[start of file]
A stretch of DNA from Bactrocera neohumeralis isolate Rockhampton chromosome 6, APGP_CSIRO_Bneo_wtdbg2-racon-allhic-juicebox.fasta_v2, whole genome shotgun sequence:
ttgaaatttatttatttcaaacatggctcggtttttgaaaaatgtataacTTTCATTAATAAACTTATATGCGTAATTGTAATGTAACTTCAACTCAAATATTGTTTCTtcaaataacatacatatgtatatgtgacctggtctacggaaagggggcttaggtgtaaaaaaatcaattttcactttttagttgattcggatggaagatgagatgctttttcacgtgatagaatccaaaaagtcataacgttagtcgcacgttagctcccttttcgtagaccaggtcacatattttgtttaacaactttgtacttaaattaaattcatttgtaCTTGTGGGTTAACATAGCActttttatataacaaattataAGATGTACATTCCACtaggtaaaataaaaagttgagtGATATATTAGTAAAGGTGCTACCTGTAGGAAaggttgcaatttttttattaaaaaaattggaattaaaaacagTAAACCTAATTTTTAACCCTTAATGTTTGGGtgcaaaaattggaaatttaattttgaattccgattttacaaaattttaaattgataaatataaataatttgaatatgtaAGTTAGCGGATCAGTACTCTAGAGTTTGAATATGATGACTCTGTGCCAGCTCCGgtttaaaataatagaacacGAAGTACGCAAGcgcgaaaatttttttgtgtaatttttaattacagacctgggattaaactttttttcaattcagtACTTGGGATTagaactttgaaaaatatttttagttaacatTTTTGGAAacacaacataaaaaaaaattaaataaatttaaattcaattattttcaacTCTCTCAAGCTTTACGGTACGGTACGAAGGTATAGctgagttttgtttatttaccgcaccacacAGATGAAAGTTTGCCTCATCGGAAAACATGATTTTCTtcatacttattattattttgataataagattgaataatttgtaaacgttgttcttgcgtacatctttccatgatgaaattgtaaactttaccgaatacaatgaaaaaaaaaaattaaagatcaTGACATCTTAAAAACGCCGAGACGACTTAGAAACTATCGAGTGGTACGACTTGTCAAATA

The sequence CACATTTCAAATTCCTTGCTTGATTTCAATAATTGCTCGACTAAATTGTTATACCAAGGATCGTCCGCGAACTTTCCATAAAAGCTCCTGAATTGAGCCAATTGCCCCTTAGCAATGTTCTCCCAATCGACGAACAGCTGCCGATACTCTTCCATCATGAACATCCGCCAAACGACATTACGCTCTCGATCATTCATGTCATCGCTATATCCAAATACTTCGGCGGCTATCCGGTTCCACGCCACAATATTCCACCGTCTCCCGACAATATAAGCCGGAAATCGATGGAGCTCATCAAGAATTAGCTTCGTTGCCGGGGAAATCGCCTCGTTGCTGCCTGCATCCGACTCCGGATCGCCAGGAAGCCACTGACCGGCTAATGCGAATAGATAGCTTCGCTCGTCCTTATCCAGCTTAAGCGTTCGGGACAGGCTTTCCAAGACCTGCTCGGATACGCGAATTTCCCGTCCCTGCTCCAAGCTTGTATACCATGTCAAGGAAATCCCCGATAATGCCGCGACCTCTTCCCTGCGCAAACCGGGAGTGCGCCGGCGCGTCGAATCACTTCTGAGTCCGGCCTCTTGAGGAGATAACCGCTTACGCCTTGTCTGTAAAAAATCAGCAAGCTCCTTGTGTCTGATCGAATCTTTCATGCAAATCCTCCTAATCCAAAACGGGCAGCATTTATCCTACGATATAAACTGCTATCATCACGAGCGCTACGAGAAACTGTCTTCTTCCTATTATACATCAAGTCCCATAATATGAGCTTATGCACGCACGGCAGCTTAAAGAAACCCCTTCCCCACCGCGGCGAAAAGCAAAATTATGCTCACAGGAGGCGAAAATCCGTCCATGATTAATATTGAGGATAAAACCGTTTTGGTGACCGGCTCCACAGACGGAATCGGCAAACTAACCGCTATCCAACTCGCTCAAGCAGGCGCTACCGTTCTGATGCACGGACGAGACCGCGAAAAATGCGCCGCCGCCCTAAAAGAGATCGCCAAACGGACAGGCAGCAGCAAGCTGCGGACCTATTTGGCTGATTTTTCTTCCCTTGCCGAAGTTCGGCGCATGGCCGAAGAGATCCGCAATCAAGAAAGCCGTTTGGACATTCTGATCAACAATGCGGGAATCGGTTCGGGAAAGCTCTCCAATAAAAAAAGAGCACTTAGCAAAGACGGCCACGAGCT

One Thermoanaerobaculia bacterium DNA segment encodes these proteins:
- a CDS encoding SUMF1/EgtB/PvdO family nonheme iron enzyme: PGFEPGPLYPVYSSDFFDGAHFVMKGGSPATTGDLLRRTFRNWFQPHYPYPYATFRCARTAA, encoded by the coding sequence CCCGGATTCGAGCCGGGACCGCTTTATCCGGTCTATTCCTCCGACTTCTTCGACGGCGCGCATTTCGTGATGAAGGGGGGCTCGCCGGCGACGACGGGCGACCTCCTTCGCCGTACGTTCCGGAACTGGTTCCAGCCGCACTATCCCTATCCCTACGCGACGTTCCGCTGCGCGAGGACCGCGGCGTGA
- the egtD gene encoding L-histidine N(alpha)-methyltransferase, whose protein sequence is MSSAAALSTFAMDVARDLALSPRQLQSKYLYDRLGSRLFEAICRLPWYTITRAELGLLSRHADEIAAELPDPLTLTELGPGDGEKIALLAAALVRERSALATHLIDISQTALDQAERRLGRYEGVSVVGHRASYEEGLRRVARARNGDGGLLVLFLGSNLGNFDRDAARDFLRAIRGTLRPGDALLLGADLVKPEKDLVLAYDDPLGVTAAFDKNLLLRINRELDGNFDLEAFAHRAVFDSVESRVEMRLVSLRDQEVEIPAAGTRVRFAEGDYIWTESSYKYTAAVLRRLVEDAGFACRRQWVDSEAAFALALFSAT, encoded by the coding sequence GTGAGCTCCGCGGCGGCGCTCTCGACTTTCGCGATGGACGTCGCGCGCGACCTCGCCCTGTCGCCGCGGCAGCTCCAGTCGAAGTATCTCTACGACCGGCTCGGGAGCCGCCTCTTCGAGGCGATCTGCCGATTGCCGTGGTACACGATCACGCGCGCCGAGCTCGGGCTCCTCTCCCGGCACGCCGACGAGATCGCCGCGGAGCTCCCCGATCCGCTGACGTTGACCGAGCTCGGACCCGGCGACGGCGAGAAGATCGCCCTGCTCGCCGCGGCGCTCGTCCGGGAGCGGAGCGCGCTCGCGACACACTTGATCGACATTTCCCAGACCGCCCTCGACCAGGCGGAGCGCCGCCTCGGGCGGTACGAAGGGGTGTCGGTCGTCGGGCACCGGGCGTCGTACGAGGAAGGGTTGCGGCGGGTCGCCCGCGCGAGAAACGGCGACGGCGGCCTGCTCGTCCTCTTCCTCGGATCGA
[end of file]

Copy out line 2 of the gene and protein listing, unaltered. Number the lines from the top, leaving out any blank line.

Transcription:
ttgaaatttatttatttcaaacatggctcggtttttgaaaaatgtataacTTTCATTAATAAACTTATATGCGTAATTGTAATGTAACTTCAACTCAAATATTGTTTCTtcaaataacatacatatgtatatgtgacctggtctacggaaagggggcttaggtgtaaaaaaatcaattttcactttttagttgattcggatggaagatgagatgctttttcacgtgatagaatccaaaaagtcataacgttagtcgcacgttagctcccttttcgtagaccaggtcacatattttgtttaacaactttgtacttaaattaaattcatttgtaCTTGTGGGTTAACATAGCActttttatataacaaattataAGATGTACATTCCACtaggtaaaataaaaagttgagtGATATATTAGTAAAGGTGCTACCTGTAGGAAaggttgcaatttttttattaaaaaaattggaattaaaaacagTAAACCTAATTTTTAACCCTTAATGTTTGGGtgcaaaaattggaaatttaattttgaattccgattttacaaaattttaaattgataaatataaataatttgaatatgtaAGTTAGCGGATCAGTACTCTAGAGTTTGAATATGATGACTCTGTGCCAGCTCCGgtttaaaataatagaacacGAAGTACGCAAGcgcgaaaatttttttgtgtaatttttaattacagacctgggattaaactttttttcaattcagtACTTGGGATTagaactttgaaaaatatttttagttaacatTTTTGGAAacacaacataaaaaaaaattaaataaatttaaattcaattattttcaacTCTCTCAAGCTTTACGGTACGGTACGAAGGTATAGctgagttttgtttatttaccgcaccacacAGATGAAAGTTTGCCTCATCGGAAAACATGATTTTCTtcatacttattattattttgataataagattgaataatttgtaaacgttgttcttgcgtacatctttccatgatgaaattgtaaactttaccgaatacaatgaaaaaaaaaaattaaagatcaTGACATCTTAAAAACGCCGAGACGACTTAGAAACTATCGAGTGGTACGACTTGTCAAATA